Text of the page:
The recent exit of Revlon Consumer Products and L'Oreal S.A's Garnier brand from China is an affirmation of the sectors focus on profitable growth, according to Fitch Ratings.
From Procter & Gamble (P&G), with over US$80 billion in revenues, to Revlon Consumer Products, Inc., with pro forma revenues of $2 billion, the pursuit of revenue growth at all costs has become less fashionable in a slow-growth and volatile global markets environment.
In the short term, focusing investments that have higher margin and cash flow potential is positive. Due to insufficient scale or pricing power, operating in China is not always profitable for global fast-moving consumer goods companies. However, there could be longer term negative implications with a complete exit from a large market such as China, which has significant potential.
Geographic exits are not unique to China. Kimberly-Clark Corp. is exiting $500 million in tissue businesses in Western Europe, which is considered a highly competitive and slow growth market. However, there is concern when companies exit markets such as China where sheer demographics support long-term growth.
Further, many companies find it more difficult to re-enter a market after incumbents have had time to invest and capture large market shares. Re-entering large markets at a later stage may require heavier investments, including merger and acquisitions (M&As).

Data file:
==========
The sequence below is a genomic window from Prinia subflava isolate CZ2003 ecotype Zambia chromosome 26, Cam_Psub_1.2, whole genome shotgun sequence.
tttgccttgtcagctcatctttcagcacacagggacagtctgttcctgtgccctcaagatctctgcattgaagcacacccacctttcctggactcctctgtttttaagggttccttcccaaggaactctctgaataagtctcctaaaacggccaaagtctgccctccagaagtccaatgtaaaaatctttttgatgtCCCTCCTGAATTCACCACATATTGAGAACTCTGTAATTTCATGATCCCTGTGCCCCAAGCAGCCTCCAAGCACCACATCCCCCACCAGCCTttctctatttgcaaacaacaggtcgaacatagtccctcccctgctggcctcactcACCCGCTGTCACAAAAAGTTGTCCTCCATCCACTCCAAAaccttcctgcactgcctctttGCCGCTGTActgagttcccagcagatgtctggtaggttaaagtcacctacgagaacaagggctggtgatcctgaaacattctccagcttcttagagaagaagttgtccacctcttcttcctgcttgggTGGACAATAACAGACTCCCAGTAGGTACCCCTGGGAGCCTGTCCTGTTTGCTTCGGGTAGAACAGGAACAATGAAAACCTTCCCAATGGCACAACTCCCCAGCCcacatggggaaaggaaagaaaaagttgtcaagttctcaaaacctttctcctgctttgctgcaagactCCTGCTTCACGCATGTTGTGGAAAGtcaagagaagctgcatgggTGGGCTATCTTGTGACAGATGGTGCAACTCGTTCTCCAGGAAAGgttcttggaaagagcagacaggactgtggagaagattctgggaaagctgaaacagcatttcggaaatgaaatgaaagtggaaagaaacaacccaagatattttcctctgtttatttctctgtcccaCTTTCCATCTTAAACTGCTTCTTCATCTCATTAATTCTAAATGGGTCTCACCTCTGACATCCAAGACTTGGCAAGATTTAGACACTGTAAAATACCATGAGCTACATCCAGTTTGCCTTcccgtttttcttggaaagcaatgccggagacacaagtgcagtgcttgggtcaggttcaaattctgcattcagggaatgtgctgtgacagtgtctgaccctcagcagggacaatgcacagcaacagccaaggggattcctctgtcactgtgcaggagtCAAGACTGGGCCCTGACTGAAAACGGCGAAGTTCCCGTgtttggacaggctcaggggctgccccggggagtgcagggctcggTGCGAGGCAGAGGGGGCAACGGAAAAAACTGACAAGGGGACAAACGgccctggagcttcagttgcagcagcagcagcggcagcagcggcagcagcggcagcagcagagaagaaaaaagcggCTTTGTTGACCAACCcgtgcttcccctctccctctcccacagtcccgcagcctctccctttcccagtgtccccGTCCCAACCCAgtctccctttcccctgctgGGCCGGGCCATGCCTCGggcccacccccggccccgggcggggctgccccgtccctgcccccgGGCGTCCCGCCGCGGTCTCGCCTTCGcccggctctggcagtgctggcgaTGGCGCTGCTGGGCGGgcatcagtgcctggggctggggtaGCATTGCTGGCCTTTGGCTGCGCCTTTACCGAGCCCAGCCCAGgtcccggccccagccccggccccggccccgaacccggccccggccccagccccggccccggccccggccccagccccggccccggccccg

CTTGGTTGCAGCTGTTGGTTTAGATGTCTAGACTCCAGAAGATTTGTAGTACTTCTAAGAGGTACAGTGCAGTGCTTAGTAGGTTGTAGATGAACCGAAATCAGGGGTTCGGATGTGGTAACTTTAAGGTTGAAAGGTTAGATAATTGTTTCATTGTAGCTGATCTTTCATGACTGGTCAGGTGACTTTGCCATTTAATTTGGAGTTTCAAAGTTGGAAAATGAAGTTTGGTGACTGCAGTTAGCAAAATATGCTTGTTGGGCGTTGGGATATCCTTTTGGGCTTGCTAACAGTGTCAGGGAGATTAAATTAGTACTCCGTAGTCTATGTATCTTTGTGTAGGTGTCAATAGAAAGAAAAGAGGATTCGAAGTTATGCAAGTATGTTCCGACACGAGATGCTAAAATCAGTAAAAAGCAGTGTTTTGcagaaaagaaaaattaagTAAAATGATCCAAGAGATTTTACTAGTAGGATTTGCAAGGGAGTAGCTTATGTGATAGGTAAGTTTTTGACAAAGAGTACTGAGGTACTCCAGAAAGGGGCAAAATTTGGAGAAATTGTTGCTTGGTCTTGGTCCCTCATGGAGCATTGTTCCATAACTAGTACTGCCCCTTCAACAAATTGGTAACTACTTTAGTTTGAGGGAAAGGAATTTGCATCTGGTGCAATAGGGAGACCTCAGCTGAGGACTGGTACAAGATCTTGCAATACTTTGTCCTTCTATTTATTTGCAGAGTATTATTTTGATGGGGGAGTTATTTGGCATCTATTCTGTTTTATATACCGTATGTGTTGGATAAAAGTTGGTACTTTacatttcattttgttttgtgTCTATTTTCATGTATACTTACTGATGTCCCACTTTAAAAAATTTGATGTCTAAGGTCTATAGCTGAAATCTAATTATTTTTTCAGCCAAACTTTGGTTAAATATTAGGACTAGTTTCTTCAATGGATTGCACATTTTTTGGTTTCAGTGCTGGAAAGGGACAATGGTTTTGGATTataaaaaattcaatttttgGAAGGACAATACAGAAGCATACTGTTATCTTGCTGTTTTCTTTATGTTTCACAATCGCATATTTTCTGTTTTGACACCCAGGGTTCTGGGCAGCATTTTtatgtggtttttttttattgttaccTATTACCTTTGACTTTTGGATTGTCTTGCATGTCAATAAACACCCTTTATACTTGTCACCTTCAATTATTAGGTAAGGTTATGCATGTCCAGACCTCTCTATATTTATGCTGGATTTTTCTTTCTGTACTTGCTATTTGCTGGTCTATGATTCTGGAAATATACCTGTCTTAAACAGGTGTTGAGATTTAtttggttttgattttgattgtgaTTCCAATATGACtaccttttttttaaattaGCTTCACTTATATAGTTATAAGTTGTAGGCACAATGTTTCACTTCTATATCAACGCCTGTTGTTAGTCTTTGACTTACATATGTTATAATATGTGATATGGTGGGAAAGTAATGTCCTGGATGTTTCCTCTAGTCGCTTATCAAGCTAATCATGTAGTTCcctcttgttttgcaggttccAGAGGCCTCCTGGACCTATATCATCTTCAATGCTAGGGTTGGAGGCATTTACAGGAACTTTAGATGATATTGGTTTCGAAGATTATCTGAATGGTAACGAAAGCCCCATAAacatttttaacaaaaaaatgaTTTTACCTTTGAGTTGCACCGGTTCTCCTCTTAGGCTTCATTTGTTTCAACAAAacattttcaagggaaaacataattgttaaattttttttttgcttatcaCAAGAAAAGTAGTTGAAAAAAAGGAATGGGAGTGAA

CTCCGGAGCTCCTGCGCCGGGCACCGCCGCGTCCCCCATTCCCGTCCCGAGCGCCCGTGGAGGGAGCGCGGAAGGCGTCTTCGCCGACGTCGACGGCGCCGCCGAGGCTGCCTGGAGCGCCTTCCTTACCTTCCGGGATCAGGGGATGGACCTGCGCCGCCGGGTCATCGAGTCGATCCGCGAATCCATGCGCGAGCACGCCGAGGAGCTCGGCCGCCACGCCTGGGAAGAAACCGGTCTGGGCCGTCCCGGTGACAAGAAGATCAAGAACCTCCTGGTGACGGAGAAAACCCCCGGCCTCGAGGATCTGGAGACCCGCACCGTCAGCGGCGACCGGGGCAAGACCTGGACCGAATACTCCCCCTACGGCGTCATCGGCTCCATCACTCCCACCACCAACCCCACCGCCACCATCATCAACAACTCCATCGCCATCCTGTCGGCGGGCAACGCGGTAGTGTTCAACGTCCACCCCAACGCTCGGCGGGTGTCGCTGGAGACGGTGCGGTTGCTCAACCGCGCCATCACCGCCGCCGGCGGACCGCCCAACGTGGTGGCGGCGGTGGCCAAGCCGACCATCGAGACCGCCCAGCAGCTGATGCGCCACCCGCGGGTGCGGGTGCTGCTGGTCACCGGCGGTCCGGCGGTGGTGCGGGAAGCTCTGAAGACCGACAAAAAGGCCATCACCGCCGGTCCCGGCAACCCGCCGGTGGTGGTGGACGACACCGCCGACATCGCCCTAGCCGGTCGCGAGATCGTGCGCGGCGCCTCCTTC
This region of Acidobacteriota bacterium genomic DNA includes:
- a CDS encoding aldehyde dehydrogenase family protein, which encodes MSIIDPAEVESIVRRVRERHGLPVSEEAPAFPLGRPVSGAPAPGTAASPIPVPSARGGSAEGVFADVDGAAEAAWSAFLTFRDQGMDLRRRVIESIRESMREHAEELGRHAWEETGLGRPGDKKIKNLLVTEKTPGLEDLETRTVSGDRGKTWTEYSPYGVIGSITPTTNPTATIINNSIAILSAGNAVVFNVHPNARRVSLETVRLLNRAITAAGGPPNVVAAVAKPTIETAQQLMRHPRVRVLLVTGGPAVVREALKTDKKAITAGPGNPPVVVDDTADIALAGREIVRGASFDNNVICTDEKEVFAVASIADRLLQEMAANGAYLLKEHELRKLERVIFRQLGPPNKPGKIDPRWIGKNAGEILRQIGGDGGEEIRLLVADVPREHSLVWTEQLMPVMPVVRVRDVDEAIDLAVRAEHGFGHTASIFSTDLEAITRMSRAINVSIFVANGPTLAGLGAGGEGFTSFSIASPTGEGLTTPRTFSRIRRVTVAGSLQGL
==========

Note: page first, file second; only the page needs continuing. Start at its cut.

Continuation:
Fitch regards these exits on a case-by-case basis. L'Oreal, with significant rating headroom, is merely putting its muscle behind other brands in China and will still retain access to China's potential.
Complete exits such as Revlon are understandable from a short-term perspective, as the company does not appear to have the scale and financial flexibility to compete and invest in China's vast and fragmented retail market, and its margins and profitability will benefit in the near term. However, Revlon's presence in other emerging markets is relatively small, and given the Colomer acquisition, its exposure to the U.S. and Western European markets increases. The benefit in the near term might hamper its longer term growth.
Avon Products, Inc. also has issues in China, and given the sector focus on profitable growth, exiting could make financial sense in the short term. Avon has some flexibility to invest further, though less than several years ago.
The long-term potential of the world's largest population and the difficulty of re-entering and building a sales force are likely behind the company's decision to continue trying to stabilise operations in China.
Nonetheless, Fitch notes that management is pragmatic in balancing financial flexibility versus revenue growth and exited both South Korea and Vietnam in 2012.